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Albany, April 1839.

Ar the last oyer and terminer held in Rensselaer county, Patrick Conway was convicted, upon his own confession in open court, of the murder of Herman J. Groesbeck, and was sentenced to be executed on the 10th day of May next. At a previous term of the court, an issue upon the prisoner's sanity was tried before a jury empannelled for that purpose. The jury were discharged without rendering a verdict. The evidence obtained by the district attorney since that time, taken in connection with the testimony upon the trial of the issue before mentioned, fully satisfied the court and the counsel for the people that the prisoner is a lunatic, enjoying lucid intervals, and rendered it quite probable that he was insane at the time of committing the crime of which he has been convicted. Under these circumstances, the court and counsel for the people have recommended a commutation of the prisoner's punishment, to that of imprisonment for life in the stateprison. I have arrived at the same conclusion in regard to the prisoner's sanity, after a careful examination of the testimony. I concur also with the court in believing that it would be dangerous to the public peace, to suffer the prisoner to go at large, so long as he remains subject to occasional insanity. The prisoner, who is now enjoying a lucid interval, acquiesces in this opinion, and has therefore pleaded guilty upon the indictment, under expectation of executive clemency. But I can not deem it just or expedient to send the convict to a stateprison. These institutions were designed for another class of persons. Their internal arrangement, their discipline, and all their associations,

are altogether unsuitable for those who labor under the infliction of insanity. Humanity forbids that lunatics should be treated as felons.

I think our laws provide for the confinement of the convict in a lunatic asylum, or in the county poorhouse or county jail, if the proper magistrates of Rensselaer county shall deem his confinement necessary to the public safety.

Referring this matter to them, I have decided to grant to the convict, Patrick Conway, a full pardon.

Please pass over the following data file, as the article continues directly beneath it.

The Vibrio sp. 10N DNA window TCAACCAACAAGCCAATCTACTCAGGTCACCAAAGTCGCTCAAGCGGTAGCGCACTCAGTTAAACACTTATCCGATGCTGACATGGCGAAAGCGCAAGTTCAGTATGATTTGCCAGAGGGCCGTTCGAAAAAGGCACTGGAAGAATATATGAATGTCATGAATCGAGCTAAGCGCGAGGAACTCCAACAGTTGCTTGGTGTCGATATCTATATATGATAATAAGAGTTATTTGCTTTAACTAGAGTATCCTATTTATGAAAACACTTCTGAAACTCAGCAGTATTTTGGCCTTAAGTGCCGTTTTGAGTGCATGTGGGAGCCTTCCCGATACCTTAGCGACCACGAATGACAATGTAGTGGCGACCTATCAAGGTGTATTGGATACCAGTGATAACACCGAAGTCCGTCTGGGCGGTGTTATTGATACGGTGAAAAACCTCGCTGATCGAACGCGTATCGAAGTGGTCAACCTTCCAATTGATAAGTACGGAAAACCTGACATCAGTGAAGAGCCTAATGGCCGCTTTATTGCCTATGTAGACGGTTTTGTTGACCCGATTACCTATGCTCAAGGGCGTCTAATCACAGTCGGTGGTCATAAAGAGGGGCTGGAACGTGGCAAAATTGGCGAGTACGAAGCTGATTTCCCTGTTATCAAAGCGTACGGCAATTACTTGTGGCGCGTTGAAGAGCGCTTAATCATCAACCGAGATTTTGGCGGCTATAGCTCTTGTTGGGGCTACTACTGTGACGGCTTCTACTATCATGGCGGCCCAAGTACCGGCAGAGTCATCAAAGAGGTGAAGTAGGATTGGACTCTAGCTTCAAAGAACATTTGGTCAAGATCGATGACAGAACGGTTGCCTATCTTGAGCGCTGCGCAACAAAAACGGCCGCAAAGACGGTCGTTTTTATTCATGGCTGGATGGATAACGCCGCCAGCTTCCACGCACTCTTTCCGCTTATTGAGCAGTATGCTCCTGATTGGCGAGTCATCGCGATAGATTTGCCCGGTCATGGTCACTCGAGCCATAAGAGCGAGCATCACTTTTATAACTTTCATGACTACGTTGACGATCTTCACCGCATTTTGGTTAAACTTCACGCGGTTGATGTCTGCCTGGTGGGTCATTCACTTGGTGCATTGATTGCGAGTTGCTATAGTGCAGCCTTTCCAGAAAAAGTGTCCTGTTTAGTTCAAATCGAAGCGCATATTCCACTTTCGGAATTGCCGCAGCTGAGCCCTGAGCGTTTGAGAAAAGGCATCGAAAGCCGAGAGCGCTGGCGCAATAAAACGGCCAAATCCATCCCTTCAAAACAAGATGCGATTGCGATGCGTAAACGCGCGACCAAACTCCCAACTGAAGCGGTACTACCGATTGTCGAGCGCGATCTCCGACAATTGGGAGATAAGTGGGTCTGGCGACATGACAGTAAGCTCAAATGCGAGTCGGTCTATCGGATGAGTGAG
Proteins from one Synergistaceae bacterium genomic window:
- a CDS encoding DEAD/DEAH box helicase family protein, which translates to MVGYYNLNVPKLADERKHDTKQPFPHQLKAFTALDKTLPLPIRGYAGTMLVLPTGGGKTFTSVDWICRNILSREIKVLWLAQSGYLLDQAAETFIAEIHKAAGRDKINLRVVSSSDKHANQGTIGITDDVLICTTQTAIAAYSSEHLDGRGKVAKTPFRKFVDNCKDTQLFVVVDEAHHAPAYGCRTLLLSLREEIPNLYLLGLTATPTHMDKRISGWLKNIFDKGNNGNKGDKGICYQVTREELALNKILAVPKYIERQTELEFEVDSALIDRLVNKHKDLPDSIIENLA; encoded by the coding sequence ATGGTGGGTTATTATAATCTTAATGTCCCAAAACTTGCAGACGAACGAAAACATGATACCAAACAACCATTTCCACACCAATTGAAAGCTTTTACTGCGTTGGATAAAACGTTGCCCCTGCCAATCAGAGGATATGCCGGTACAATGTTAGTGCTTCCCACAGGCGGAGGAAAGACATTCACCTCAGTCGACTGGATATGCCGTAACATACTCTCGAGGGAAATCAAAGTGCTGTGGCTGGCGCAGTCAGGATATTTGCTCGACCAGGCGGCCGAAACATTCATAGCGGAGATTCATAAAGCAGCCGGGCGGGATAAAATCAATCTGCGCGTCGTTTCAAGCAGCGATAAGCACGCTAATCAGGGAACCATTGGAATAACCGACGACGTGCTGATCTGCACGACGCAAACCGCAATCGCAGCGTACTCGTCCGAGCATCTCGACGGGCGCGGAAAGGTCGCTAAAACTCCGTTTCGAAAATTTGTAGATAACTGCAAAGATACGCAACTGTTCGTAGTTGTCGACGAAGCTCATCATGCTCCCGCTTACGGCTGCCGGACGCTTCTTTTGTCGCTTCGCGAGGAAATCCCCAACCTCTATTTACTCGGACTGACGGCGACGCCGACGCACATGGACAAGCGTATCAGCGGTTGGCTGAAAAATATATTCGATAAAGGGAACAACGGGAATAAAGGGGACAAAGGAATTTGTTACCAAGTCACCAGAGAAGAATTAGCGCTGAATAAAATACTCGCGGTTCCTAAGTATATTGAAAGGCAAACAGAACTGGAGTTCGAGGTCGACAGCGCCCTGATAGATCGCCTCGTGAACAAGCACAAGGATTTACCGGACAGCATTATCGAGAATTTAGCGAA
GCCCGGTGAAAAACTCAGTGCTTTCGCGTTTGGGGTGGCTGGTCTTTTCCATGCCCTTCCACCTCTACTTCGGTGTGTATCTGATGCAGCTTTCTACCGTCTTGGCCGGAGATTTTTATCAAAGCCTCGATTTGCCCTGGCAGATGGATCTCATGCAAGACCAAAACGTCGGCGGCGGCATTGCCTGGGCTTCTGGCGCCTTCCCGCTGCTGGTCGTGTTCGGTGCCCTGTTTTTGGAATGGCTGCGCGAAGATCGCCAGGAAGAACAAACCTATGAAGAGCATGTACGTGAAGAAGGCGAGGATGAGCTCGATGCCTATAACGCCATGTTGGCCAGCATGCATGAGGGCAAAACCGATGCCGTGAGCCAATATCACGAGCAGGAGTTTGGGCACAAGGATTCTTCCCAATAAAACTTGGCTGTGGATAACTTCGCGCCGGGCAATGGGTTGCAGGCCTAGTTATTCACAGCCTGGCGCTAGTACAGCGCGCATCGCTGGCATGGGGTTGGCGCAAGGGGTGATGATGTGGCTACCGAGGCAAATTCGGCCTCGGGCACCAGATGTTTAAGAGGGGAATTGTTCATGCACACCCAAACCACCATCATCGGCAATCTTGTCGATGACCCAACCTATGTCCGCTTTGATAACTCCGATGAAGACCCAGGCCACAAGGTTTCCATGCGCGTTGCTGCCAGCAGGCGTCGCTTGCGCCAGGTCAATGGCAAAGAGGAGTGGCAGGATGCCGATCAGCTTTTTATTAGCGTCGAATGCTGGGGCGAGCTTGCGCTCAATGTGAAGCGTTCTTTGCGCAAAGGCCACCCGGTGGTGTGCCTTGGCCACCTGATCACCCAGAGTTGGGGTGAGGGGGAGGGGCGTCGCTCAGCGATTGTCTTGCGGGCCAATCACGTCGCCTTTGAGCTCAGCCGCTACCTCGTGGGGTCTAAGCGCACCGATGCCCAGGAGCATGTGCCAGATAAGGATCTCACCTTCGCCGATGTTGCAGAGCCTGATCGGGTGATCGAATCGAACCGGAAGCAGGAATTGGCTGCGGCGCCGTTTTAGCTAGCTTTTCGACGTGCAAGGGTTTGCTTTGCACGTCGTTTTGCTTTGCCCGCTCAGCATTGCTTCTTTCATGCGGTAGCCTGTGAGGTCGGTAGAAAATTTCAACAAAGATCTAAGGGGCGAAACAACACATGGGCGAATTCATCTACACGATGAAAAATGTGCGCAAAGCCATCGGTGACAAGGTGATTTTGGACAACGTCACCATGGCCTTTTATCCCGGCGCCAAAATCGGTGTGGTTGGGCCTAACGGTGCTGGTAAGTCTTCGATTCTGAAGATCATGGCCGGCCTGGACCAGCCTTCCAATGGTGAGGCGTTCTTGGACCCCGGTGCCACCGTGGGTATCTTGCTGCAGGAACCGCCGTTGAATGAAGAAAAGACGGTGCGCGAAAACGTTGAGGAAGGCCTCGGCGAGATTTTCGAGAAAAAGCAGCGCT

Albany, May 1, 1839.

You have been convicted of grand larceny, and have been adjudged to suffer imprisonment at hard labor in the stateprison for three years. You were made known to benevolent individuals of this city by your crime and the trial consequent upon it. These gentlemen have made unsparing exertions to ascertain your real name and history, and to call your distant friends to your aid. Those friends, when informed of your unhappy situation, have only answered that they were too humble to be able to exercise any influence in your behalf, and too poor even to visit you in your distress. Whatever willingness I might have had to interpose for your relief, you must be aware that it has been accidental, if it is not rather to be regarded as providential, that those gentlemen were moved to solicit that interference. But you ought also to understand that executive interposition was by no means to have been expected, even upon such solicitation as has prevailed in your behalf. Very many applications have been made to me for pardon after conviction and before the sentence was carried into execution. I have granted none under such circumstances where I was not satisfied that the conviction was unjust. Yours is a case of manifest and confessed guilt. You are pardoned. It is because you are young; because this is your first exposure to the law; because you are a woman and a stranger, and it may in charity be believed that your virtue would have resisted temptation, had not want and seduction

combined to effect your ruin. If consigned to a stateprison, your good name would be irretrievable, and the associations to which you would be exposed would forbid all hope of reformation. I have thought it my duty to accompany the pardon now freely sent to you, with the advice that you return as speedily as possible to your aged and afflicted mother; that you justify this extraordinary act of mercy by humble and persevering assiduity in domestic duties, which is the only way to regain the respect and confidence of your friends and neighbors. If you will do this, you will carry consolation to the heart of your parent, and I shall have the satisfaction of knowing that I have not done injustice to the public in yielding for once to impulses of sympathy.


NOTE-A gentleman who had interested himself in this case, a short time since, in passing through New Jersey, found this young woman there in a reputable employment, and enjoying the entire respect of the community. She drew the governor's letter from her bosom and said that its advice had saved her from ruin, and that it had never been for one moment out of her immediate possession.-Ed.


Albany, June 28, 1839.

DEAR SIR: The governor has had under consideration the application for the pardon of Samuel Burns, and has directed that a pardon issue in his behalf. The prisoner therefore will be restored immediately to his friends. The governor desires that the grounds of his pardon may be made known to him, in the hope that the communication may tend to recall him from the dangerous course he so early adopted.

The prisoner is pardoned, not because he was innocent; not because the punishment adjudged was too severe; not because he has conducted himself humbly or otherwise during his confinement; but solely because he was of a very tender age when he committed his offence, and it is hoped that his severe experience of the consequences of crime, will operate as a powerful admonition. He possesses some virtuous motives, which

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